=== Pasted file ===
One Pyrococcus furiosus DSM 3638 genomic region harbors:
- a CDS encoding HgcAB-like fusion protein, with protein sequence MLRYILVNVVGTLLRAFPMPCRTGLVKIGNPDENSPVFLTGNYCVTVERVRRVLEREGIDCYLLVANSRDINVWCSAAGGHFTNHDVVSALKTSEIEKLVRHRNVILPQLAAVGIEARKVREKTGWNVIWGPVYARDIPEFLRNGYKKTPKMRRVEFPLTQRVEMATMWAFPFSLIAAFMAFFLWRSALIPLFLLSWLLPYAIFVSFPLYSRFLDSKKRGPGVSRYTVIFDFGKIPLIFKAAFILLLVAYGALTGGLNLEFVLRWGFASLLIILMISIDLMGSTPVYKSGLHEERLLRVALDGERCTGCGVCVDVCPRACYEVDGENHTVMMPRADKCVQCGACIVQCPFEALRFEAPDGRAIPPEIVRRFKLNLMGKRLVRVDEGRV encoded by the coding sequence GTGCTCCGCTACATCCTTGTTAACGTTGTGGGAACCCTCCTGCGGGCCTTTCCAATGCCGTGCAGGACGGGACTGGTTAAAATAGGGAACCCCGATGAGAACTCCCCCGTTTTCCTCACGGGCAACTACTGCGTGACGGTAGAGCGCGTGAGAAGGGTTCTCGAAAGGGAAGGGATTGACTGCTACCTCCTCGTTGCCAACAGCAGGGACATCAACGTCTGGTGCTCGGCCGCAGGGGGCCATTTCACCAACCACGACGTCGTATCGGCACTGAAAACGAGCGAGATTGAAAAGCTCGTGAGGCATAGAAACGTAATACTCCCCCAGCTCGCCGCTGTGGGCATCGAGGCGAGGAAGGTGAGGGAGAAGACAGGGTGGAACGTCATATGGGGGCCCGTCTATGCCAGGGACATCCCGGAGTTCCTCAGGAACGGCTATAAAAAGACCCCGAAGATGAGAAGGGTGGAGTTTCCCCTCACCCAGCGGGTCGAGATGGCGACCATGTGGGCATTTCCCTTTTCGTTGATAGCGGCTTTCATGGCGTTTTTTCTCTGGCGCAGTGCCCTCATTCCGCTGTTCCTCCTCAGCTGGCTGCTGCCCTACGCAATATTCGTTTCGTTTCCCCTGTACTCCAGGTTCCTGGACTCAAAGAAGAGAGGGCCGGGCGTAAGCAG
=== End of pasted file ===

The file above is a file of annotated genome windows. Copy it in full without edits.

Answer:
One Pyrococcus furiosus DSM 3638 genomic region harbors:
- a CDS encoding HgcAB-like fusion protein, with protein sequence MLRYILVNVVGTLLRAFPMPCRTGLVKIGNPDENSPVFLTGNYCVTVERVRRVLEREGIDCYLLVANSRDINVWCSAAGGHFTNHDVVSALKTSEIEKLVRHRNVILPQLAAVGIEARKVREKTGWNVIWGPVYARDIPEFLRNGYKKTPKMRRVEFPLTQRVEMATMWAFPFSLIAAFMAFFLWRSALIPLFLLSWLLPYAIFVSFPLYSRFLDSKKRGPGVSRYTVIFDFGKIPLIFKAAFILLLVAYGALTGGLNLEFVLRWGFASLLIILMISIDLMGSTPVYKSGLHEERLLRVALDGERCTGCGVCVDVCPRACYEVDGENHTVMMPRADKCVQCGACIVQCPFEALRFEAPDGRAIPPEIVRRFKLNLMGKRLVRVDEGRV encoded by the coding sequence GTGCTCCGCTACATCCTTGTTAACGTTGTGGGAACCCTCCTGCGGGCCTTTCCAATGCCGTGCAGGACGGGACTGGTTAAAATAGGGAACCCCGATGAGAACTCCCCCGTTTTCCTCACGGGCAACTACTGCGTGACGGTAGAGCGCGTGAGAAGGGTTCTCGAAAGGGAAGGGATTGACTGCTACCTCCTCGTTGCCAACAGCAGGGACATCAACGTCTGGTGCTCGGCCGCAGGGGGCCATTTCACCAACCACGACGTCGTATCGGCACTGAAAACGAGCGAGATTGAAAAGCTCGTGAGGCATAGAAACGTAATACTCCCCCAGCTCGCCGCTGTGGGCATCGAGGCGAGGAAGGTGAGGGAGAAGACAGGGTGGAACGTCATATGGGGGCCCGTCTATGCCAGGGACATCCCGGAGTTCCTCAGGAACGGCTATAAAAAGACCCCGAAGATGAGAAGGGTGGAGTTTCCCCTCACCCAGCGGGTCGAGATGGCGACCATGTGGGCATTTCCCTTTTCGTTGATAGCGGCTTTCATGGCGTTTTTTCTCTGGCGCAGTGCCCTCATTCCGCTGTTCCTCCTCAGCTGGCTGCTGCCCTACGCAATATTCGTTTCGTTTCCCCTGTACTCCAGGTTCCTGGACTCAAAGAAGAGAGGGCCGGGCGTAAGCAG